Dissecting heated Alaska meeting between China, U.S.
The China-U.S. meeting in Alaska between top diplomats was anything but predictable. Though analysts and journalists tried to predict what representatives from the two countries would touch upon, diplomacy gave way to heated rhetoric. It was the first time for both parties to meet after U.S. President Joe Biden assumed office.
U.S. Secretary of State Anthony Blinken departed from a generally pleasant exchange of greetings to criticize the Chinese side, represented by senior foreign policy adviser Yang Jiechi and State Councilor and Foreign Minister Wang Yi. The U.S. official lambasted China for how it is handling domestic affairs. Both Yang and Wang stood their ground, arguing that the U.S. only represents its own country, not the rest of the world.
Yang also emphasized that both sides need to abandon a "Cold War mentality" so that countries "big and small" can unite. Wang added that Chinese President Xi Jinping and his U.S. counterpart Joe Biden reached a consensus in an earlier phone conversations, and that the world is "watching whether we can send out positive messages."
In response, National Security Adviser Jake Sullivan said that he and Blinken are "proud of the story we can tell about America… We do not see conflict, but we welcome stiff competition."
How will this opening round set the tone for the rest of the meeting, when actual matters of policy will be hashed out between the two? CGTN's Wang Xiaonan talked to two long-time China-U.S. observers to get their take.
Guo Changlin, former senior diplomat at the Chinese Embassy in the U.S.
A bully is always a coward. China has largely contained the coronavirus epidemic and restarted its economy, while the U.S. remains mired in a crisis brimming with infections, though dwindling, and various social problems the pandemic has brought about. Though the new Biden administration is trying hard to rope in its allies that were alienated during the Trump era, it's hard for Washington to return to the good old days when it led the Western world. All these factors might lead to a U.S. with less confidence and hence more aggressive rhetoric.
A tough China policy has become the mainstream consensus of bipartisan establishments represented by President Joe Biden. But they don't consider China to be an enemy.
No matter what result comes about, the meeting is only a beginning. The four-decade-long engagement policy is gone, but that doesn't mean the two sides won't engage with each other. The Alaska talks will probably be the start of a dialogue mechanism that will be different from the regular strategic dialogue under the Obama administration.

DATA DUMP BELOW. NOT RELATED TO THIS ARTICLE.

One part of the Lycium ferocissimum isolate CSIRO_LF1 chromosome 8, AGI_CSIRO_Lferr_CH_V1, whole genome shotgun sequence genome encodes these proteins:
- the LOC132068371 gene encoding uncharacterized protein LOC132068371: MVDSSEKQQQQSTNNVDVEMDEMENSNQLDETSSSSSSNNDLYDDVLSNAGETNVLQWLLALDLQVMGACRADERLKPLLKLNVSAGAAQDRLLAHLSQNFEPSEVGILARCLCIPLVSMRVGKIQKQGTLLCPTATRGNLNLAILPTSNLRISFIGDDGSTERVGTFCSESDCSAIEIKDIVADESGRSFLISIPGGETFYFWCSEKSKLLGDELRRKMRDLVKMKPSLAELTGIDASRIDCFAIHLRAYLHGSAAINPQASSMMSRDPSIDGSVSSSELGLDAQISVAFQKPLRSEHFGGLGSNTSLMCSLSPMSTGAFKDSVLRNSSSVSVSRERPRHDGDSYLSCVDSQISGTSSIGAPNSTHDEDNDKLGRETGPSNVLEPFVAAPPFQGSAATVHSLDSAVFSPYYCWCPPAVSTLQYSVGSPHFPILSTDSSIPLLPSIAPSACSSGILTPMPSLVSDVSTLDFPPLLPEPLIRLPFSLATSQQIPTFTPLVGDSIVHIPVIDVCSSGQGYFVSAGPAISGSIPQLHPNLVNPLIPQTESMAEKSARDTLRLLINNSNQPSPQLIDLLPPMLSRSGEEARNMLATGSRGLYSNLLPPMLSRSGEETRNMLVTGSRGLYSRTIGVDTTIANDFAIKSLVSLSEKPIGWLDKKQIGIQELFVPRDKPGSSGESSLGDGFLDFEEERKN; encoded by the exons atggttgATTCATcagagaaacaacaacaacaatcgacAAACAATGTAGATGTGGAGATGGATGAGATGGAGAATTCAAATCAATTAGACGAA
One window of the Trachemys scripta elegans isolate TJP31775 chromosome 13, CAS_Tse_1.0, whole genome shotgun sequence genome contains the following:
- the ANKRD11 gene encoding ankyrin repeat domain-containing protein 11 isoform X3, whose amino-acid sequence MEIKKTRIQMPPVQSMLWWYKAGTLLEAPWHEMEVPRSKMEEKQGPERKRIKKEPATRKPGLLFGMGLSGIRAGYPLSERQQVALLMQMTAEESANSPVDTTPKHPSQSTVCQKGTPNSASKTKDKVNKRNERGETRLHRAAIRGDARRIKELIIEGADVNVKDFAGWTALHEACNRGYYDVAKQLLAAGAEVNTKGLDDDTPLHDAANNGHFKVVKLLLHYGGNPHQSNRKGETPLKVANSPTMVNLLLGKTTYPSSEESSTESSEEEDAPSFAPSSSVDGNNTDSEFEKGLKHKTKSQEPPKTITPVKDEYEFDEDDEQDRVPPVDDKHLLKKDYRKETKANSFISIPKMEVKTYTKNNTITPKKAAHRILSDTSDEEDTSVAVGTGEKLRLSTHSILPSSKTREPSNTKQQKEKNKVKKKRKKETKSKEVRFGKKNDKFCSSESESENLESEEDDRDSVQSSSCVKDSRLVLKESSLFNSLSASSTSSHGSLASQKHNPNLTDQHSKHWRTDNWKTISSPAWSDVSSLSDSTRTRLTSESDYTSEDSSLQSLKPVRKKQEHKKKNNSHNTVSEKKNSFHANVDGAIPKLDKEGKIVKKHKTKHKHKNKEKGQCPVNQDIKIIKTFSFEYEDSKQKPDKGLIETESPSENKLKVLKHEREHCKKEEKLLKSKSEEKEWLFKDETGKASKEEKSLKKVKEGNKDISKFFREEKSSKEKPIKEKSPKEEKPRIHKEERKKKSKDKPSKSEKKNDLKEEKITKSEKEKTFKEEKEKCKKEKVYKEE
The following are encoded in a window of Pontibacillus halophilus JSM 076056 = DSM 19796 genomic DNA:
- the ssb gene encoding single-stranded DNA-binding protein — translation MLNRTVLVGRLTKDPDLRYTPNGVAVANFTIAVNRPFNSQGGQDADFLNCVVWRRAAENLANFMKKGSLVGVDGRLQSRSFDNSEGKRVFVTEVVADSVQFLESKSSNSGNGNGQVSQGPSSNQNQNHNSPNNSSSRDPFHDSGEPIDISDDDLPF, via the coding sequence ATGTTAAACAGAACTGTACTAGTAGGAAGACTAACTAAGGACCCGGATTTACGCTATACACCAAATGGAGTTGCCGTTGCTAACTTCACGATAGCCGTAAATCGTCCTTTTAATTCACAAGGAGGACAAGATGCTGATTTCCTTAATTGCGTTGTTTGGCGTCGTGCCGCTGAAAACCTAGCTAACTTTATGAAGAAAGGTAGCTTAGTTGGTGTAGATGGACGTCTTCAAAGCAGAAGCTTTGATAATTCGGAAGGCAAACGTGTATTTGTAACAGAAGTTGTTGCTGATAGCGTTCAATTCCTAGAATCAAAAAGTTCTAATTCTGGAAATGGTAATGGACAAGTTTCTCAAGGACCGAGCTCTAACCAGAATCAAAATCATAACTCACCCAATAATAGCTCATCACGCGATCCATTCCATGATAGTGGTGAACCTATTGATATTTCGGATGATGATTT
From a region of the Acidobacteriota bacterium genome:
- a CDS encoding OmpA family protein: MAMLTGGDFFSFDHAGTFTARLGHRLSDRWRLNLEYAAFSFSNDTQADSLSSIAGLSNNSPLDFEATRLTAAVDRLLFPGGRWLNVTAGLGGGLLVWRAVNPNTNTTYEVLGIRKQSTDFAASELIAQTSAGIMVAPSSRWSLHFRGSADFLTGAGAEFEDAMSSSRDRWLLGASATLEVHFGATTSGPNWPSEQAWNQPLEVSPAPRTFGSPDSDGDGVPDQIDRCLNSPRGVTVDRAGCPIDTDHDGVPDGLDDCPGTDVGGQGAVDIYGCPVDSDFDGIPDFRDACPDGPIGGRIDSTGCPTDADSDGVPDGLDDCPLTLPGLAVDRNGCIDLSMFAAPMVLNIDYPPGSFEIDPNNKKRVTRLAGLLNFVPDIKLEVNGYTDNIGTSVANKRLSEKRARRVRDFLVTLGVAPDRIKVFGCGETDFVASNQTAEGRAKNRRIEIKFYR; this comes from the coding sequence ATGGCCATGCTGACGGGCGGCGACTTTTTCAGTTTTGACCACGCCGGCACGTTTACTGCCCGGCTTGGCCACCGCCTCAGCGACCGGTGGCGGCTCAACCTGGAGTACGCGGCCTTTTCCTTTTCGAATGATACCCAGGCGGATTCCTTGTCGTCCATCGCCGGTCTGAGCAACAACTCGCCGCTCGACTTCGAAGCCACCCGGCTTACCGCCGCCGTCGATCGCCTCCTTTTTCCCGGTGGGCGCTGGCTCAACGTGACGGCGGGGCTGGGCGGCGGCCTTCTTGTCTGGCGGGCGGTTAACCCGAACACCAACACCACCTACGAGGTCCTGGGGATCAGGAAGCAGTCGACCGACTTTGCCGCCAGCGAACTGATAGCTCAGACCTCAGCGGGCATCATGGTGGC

The U.S. can't go back to the way it was before. This is an injured America, one that is anxious about the rise of China and its technologies.
Regardless of the outcome, having an in-person bilateral meeting two months within Biden assuming office is a proactive approach, but it's more of a temperature check.
In the future, both countries should manage disputes and help each other. The quarrel will continue, but it doesn't preclude cooperation. The Chinese side has expressed willingness to engage in fair competition, not one that is unjust.
Engagement is now a failed policy, but both sides being able to sit together is a small step in the right direction.
James Rae, professor of politics at California State University, Sacramento
Based on the rhetoric from the Biden administration prior to this meeting and the intro statements from both sides as well as Blinken coming back to add a few more comments, it's unlikely that there would be much progress from the gathering.
There are no specific goals the U.S. wants to achieve. The U.S. wants to do one of two things: Either stake out a hardline position and press China on a variety of internal issues like Hong Kong and Xinjiang, and global issues like trade, cybersecurity, and try to use this year to leverage that strength into some bargains, agreements and deals on issues that perhaps include the South China Sea and trade. That's one possibility.
The other possibility is that this is just a statement of what the U.S. foreign policy will be over the next four years under the Biden administration. The U.S. will not only maintain a hardline approach on trade and investment as Trump did, but my long-time expectation of Biden or a Democratic administration is pushing harder on human rights, on internal affairs of China.
Unlike the Trump administration, which used the human rights issue more as a tool with more concern about trade, I think the Biden administration and people like Antony Blinken have a personal interest in these issues. That's their ideological position.
They imagine they can leverage Japan and Europe as a way of isolating China on human rights issues and perhaps other issues like market share dominance and cybersecurity.